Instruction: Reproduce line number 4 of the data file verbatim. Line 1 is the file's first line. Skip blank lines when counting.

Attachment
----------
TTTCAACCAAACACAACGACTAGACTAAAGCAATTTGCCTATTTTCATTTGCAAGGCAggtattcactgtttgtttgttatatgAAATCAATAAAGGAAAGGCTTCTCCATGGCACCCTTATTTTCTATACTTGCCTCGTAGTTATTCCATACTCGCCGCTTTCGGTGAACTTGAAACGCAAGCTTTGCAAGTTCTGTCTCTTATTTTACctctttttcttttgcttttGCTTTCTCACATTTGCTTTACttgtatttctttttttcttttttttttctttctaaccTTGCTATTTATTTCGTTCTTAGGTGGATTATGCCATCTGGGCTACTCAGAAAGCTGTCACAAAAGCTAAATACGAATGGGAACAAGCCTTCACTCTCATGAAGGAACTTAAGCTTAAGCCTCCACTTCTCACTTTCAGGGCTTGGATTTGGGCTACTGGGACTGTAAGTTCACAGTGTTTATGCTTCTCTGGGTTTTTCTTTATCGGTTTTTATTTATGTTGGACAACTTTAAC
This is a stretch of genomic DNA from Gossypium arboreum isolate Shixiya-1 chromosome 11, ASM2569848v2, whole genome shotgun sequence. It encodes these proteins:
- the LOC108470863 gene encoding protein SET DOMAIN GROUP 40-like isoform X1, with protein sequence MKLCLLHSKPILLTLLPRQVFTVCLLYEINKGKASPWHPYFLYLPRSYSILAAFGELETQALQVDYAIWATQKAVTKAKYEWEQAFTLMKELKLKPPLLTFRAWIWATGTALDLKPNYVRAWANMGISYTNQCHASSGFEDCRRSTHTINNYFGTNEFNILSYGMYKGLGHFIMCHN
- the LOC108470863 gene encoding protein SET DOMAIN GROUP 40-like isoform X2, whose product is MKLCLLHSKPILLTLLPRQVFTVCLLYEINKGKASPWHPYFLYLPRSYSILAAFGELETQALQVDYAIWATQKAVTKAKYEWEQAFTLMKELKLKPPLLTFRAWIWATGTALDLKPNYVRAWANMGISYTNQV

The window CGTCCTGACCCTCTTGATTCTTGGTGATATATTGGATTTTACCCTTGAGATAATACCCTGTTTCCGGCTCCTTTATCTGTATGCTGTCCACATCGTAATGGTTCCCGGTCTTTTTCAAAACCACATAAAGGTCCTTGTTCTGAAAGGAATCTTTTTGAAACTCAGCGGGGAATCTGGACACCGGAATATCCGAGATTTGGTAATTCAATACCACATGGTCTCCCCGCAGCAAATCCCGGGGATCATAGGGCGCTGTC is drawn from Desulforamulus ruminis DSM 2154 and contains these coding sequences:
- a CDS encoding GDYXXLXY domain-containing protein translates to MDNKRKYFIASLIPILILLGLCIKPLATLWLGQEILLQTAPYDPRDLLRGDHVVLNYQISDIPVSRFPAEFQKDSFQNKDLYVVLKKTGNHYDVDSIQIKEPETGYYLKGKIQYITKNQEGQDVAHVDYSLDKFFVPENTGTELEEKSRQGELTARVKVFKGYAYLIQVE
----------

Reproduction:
- the LOC108470863 gene encoding protein SET DOMAIN GROUP 40-like isoform X2, whose product is MKLCLLHSKPILLTLLPRQVFTVCLLYEINKGKASPWHPYFLYLPRSYSILAAFGELETQALQVDYAIWATQKAVTKAKYEWEQAFTLMKELKLKPPLLTFRAWIWATGTALDLKPNYVRAWANMGISYTNQV